As is now standard in P2P lending, ArchOver will ask you to take a quick test before you lend. These tests are called appropriatness tests. ArchOver* makes its test a little trickier than most, which is a testament to the fact it really wants you to understand what peer-to-peer lending through its online lending platform… Read more

P2P Lending: How And When You Can Access Your Money

This guide tells you how most P2P lending sites and IFISA providers work when it comes to you exiting your loans. And for the most part getting your money back does work as well as you want it to. But, firstly, please consider this: There will be times when selling your loans to exit early… Read more

P2P Pensions Guide

Most people benefit from automatic tax breaks on peer-to-peer lending as explained in our guide: How Is Peer-to-Peer Lending Taxed? However, not everyone does, which can make lending through a pension attractive. And there are other advantages to lending in a pension. There are also cons though, so here’s everything you need to know: The main benefits of… Read more

Today’s average interest rates

What is the “4thWay”?

There's the savings way, the property way, the stock-market way, and now there's the peer-to-peer lending way. The 4thWay® to save and invest.
Learn more.

What does 4thWay do?

We help people save and make more money, more safely when they cut out the banks and lend directly to other people and to businesses.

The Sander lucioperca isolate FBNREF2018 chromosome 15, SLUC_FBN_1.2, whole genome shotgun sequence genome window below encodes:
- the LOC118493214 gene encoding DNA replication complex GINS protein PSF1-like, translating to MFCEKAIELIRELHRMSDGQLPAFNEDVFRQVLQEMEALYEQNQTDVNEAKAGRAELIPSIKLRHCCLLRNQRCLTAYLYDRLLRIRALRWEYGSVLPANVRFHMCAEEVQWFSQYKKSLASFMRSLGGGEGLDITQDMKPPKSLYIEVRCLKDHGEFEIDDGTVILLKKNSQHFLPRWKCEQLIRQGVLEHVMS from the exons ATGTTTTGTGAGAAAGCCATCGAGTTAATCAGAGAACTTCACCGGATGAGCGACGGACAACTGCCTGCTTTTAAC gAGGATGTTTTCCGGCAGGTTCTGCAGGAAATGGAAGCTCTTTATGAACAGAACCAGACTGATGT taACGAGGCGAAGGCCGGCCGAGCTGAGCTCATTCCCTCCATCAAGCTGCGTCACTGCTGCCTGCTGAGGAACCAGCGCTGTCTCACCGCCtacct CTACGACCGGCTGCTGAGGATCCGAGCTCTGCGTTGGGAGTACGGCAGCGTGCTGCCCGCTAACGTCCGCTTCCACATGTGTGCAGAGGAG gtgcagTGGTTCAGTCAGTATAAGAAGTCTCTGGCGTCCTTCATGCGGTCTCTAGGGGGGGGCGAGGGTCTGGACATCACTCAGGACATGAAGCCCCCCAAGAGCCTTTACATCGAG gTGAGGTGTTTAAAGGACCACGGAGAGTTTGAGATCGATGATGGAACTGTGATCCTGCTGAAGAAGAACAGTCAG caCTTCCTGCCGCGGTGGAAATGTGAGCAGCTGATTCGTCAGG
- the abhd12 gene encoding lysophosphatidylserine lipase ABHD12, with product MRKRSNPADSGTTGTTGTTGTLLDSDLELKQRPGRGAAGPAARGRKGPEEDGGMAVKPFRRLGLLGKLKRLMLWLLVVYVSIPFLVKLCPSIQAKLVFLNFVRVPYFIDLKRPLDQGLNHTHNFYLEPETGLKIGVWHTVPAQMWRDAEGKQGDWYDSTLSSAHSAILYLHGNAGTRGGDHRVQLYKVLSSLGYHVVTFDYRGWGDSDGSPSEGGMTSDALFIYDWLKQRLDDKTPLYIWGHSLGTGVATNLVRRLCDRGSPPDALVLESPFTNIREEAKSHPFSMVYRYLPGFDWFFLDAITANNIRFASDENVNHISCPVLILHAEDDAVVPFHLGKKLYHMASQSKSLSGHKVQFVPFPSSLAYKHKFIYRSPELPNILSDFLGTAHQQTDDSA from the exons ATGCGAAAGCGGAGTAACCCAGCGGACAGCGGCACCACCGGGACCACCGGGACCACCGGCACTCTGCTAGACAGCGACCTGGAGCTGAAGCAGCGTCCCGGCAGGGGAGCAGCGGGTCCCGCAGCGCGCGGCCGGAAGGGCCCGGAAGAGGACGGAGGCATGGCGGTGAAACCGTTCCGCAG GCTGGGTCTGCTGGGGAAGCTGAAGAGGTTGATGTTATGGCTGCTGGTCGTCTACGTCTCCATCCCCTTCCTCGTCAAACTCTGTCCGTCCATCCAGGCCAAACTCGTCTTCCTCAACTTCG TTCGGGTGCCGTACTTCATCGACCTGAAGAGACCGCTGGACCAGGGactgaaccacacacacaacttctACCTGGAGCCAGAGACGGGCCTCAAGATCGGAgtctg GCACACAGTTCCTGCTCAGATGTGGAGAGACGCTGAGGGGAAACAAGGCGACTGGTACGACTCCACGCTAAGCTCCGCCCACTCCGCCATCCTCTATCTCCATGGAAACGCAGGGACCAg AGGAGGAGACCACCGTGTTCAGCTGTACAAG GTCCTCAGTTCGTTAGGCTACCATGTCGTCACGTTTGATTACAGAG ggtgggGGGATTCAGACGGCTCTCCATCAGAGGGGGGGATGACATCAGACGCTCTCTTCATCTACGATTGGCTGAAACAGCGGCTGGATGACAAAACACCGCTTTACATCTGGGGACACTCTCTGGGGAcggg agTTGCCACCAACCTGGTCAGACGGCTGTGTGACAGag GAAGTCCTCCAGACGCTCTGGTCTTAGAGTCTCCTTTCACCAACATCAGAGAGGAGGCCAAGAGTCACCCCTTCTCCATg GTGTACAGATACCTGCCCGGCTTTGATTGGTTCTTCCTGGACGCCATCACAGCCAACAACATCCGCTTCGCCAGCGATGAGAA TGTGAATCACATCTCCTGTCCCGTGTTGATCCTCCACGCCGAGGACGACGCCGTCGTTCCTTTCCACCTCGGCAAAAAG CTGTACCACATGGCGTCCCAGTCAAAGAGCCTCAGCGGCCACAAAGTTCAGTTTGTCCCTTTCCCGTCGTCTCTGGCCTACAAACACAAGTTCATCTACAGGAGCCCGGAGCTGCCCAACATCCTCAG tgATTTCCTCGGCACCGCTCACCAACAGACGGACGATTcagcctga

Why use 4thWay?

4thWay® is shaped by investors, bank risk modellers and a senior debt specialist, and we're governed by our users to ensure our comparison services and research are trustworthy and complete.

Why are Wellesley’s interest rates different?

Wellesley’s P2P lending rates appear higher on its own website than on 4thWay®.

This is because we calculate Wellesley’s interest rates the same way most other P2P lending websites do. We do this so that you can compare the rates more easily and so that they show a more accurate picture of what you’ll earn.

Important information before you visit Wellesley & Co.

Wellesley & Co. is primarily a P2P lending website.

But, when you visit the Wellesley website, you’ll see that it also offers “bonds”. Unlike its P2P lending service, its bonds don’t allow you to lend directly to 100+ borrowers.

Instead, you lend to Wellesley and it lends to other borrowers.

We have not risk-rated either of those bonds, but we expect that their structure makes them more risky, particularly because you’re lending to just one borrower.

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Why are Wellesley’s interest rates different?

Wellesley’s P2P lending rates appear higher on its own website than on 4thWay®.

This is because we calculate Wellesley’s interest rates the same way most other P2P lending websites do. We do this so that you can compare the rates more easily and so that they show a more accurate picture of what you’ll earn.